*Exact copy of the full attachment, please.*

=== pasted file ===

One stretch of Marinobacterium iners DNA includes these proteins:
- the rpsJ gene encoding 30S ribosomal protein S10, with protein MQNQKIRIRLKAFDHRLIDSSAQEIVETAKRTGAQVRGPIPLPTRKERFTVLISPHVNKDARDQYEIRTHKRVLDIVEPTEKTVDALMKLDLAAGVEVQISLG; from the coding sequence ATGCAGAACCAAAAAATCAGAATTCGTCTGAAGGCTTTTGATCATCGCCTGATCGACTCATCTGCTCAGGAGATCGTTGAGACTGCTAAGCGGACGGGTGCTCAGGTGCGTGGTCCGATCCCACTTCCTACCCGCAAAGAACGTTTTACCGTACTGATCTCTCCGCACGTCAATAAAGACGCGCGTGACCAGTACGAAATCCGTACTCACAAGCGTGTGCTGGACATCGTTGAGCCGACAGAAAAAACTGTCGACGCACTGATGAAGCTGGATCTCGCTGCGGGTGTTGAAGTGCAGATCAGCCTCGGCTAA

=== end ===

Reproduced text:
One stretch of Marinobacterium iners DNA includes these proteins:
- the rpsJ gene encoding 30S ribosomal protein S10, with protein MQNQKIRIRLKAFDHRLIDSSAQEIVETAKRTGAQVRGPIPLPTRKERFTVLISPHVNKDARDQYEIRTHKRVLDIVEPTEKTVDALMKLDLAAGVEVQISLG; from the coding sequence ATGCAGAACCAAAAAATCAGAATTCGTCTGAAGGCTTTTGATCATCGCCTGATCGACTCATCTGCTCAGGAGATCGTTGAGACTGCTAAGCGGACGGGTGCTCAGGTGCGTGGTCCGATCCCACTTCCTACCCGCAAAGAACGTTTTACCGTACTGATCTCTCCGCACGTCAATAAAGACGCGCGTGACCAGTACGAAATCCGTACTCACAAGCGTGTGCTGGACATCGTTGAGCCGACAGAAAAAACTGTCGACGCACTGATGAAGCTGGATCTCGCTGCGGGTGTTGAAGTGCAGATCAGCCTCGGCTAA